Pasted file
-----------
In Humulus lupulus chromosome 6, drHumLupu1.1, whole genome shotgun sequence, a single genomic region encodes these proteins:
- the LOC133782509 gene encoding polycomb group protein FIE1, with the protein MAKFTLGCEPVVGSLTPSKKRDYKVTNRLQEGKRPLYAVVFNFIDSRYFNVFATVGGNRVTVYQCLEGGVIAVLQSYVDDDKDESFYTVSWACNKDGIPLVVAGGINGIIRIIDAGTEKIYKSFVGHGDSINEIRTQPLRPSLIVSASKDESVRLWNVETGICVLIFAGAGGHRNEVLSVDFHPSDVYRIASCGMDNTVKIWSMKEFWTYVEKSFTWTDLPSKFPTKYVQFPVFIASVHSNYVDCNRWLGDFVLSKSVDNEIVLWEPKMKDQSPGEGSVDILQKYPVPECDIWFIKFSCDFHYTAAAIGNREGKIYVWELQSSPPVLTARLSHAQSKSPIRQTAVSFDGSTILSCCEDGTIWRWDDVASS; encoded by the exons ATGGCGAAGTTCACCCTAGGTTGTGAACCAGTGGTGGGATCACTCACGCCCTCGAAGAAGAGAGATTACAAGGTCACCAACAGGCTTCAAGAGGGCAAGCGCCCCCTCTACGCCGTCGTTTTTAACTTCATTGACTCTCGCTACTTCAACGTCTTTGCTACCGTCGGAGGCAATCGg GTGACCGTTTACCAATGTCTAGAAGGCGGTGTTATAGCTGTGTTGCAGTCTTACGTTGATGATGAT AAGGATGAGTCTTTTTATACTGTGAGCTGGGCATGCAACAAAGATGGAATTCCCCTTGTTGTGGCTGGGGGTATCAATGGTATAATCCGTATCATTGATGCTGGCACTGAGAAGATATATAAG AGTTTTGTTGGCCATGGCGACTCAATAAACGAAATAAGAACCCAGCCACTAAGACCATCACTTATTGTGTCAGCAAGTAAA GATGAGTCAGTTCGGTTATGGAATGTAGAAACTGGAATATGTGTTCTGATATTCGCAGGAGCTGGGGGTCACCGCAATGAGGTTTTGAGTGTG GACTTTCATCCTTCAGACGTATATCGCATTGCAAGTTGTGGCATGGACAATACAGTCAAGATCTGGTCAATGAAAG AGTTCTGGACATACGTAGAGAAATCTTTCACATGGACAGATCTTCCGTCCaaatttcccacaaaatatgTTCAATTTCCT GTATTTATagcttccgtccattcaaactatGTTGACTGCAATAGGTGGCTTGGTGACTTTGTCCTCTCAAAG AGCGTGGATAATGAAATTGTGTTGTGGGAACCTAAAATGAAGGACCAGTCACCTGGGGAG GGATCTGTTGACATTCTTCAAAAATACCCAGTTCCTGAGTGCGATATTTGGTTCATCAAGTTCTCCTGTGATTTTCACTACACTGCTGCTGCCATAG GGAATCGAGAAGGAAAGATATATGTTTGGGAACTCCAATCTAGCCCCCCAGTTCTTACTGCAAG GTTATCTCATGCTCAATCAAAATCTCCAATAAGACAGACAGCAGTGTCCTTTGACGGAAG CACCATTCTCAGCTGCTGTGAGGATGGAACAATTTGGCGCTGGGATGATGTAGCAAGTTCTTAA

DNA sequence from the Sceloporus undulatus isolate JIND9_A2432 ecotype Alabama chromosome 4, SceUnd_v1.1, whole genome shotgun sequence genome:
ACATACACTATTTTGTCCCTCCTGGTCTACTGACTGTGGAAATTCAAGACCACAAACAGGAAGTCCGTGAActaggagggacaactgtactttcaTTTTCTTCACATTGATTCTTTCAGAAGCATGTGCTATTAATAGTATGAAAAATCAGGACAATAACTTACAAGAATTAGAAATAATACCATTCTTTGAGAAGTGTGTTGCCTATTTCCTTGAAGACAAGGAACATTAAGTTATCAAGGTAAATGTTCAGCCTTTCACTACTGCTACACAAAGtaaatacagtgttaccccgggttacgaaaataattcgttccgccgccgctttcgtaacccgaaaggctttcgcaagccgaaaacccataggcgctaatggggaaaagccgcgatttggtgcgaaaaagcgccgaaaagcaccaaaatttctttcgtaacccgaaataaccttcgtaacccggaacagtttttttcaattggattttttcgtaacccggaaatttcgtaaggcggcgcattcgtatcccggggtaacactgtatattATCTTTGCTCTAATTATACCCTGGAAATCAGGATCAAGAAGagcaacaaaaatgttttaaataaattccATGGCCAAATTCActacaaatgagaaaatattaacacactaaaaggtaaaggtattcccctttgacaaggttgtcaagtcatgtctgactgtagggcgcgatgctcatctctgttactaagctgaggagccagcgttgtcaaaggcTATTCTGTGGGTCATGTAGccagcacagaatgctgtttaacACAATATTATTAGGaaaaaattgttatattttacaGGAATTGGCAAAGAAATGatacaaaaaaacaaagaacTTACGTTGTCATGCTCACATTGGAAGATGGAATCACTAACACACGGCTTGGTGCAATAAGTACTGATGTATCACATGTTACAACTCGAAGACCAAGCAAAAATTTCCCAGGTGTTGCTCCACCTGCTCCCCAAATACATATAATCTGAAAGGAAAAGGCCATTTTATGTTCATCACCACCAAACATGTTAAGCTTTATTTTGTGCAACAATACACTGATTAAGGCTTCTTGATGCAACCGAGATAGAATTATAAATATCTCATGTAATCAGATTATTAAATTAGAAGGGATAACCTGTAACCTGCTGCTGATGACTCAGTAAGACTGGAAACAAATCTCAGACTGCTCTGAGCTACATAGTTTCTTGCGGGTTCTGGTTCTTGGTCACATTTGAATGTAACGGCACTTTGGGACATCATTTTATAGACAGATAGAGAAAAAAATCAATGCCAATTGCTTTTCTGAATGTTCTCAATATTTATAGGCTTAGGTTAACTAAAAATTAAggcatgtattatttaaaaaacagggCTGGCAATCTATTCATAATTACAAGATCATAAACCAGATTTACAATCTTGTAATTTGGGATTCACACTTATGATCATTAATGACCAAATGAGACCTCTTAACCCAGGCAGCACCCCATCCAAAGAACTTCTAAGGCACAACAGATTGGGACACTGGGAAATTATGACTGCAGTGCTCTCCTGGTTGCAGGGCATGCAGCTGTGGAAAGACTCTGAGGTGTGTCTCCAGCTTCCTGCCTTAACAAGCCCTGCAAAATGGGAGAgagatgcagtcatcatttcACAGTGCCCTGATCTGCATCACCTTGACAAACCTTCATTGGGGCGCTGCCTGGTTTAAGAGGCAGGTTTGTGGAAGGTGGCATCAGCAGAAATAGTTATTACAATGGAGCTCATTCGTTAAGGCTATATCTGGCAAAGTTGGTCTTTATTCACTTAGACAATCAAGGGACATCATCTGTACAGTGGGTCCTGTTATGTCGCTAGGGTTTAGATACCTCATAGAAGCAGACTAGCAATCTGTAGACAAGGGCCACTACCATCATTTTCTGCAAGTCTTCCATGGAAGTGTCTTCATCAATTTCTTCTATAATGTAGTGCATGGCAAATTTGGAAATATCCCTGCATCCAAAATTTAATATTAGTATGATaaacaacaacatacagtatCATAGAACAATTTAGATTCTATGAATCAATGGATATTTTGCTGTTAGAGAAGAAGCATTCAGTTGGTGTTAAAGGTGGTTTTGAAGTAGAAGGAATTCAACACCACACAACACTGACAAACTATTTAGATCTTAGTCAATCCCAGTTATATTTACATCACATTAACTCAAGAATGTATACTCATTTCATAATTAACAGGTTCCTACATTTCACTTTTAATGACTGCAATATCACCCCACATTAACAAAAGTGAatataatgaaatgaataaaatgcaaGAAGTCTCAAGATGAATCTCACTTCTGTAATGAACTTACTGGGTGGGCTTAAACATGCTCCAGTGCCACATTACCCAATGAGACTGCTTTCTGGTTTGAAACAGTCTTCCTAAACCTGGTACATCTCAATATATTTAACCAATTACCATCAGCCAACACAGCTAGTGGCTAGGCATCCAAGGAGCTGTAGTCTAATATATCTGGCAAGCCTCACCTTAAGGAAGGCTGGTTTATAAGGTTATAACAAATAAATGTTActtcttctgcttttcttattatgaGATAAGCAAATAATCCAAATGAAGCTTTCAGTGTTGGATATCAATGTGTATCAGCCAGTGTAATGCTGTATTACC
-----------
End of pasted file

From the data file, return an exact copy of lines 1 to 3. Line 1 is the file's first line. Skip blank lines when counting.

In Humulus lupulus chromosome 6, drHumLupu1.1, whole genome shotgun sequence, a single genomic region encodes these proteins:
- the LOC133782509 gene encoding polycomb group protein FIE1, with the protein MAKFTLGCEPVVGSLTPSKKRDYKVTNRLQEGKRPLYAVVFNFIDSRYFNVFATVGGNRVTVYQCLEGGVIAVLQSYVDDDKDESFYTVSWACNKDGIPLVVAGGINGIIRIIDAGTEKIYKSFVGHGDSINEIRTQPLRPSLIVSASKDESVRLWNVETGICVLIFAGAGGHRNEVLSVDFHPSDVYRIASCGMDNTVKIWSMKEFWTYVEKSFTWTDLPSKFPTKYVQFPVFIASVHSNYVDCNRWLGDFVLSKSVDNEIVLWEPKMKDQSPGEGSVDILQKYPVPECDIWFIKFSCDFHYTAAAIGNREGKIYVWELQSSPPVLTARLSHAQSKSPIRQTAVSFDGSTILSCCEDGTIWRWDDVASS; encoded by the exons ATGGCGAAGTTCACCCTAGGTTGTGAACCAGTGGTGGGATCACTCACGCCCTCGAAGAAGAGAGATTACAAGGTCACCAACAGGCTTCAAGAGGGCAAGCGCCCCCTCTACGCCGTCGTTTTTAACTTCATTGACTCTCGCTACTTCAACGTCTTTGCTACCGTCGGAGGCAATCGg GTGACCGTTTACCAATGTCTAGAAGGCGGTGTTATAGCTGTGTTGCAGTCTTACGTTGATGATGAT AAGGATGAGTCTTTTTATACTGTGAGCTGGGCATGCAACAAAGATGGAATTCCCCTTGTTGTGGCTGGGGGTATCAATGGTATAATCCGTATCATTGATGCTGGCACTGAGAAGATATATAAG AGTTTTGTTGGCCATGGCGACTCAATAAACGAAATAAGAACCCAGCCACTAAGACCATCACTTATTGTGTCAGCAAGTAAA GATGAGTCAGTTCGGTTATGGAATGTAGAAACTGGAATATGTGTTCTGATATTCGCAGGAGCTGGGGGTCACCGCAATGAGGTTTTGAGTGTG GACTTTCATCCTTCAGACGTATATCGCATTGCAAGTTGTGGCATGGACAATACAGTCAAGATCTGGTCAATGAAAG AGTTCTGGACATACGTAGAGAAATCTTTCACATGGACAGATCTTCCGTCCaaatttcccacaaaatatgTTCAATTTCCT GTATTTATagcttccgtccattcaaactatGTTGACTGCAATAGGTGGCTTGGTGACTTTGTCCTCTCAAAG AGCGTGGATAATGAAATTGTGTTGTGGGAACCTAAAATGAAGGACCAGTCACCTGGGGAG GGATCTGTTGACATTCTTCAAAAATACCCAGTTCCTGAGTGCGATATTTGGTTCATCAAGTTCTCCTGTGATTTTCACTACACTGCTGCTGCCATAG GGAATCGAGAAGGAAAGATATATGTTTGGGAACTCCAATCTAGCCCCCCAGTTCTTACTGCAAG GTTATCTCATGCTCAATCAAAATCTCCAATAAGACAGACAGCAGTGTCCTTTGACGGAAG CACCATTCTCAGCTGCTGTGAGGATGGAACAATTTGGCGCTGGGATGATGTAGCAAGTTCTTAA

DNA sequence from the Sceloporus undulatus isolate JIND9_A2432 ecotype Alabama chromosome 4, SceUnd_v1.1, whole genome shotgun sequence genome: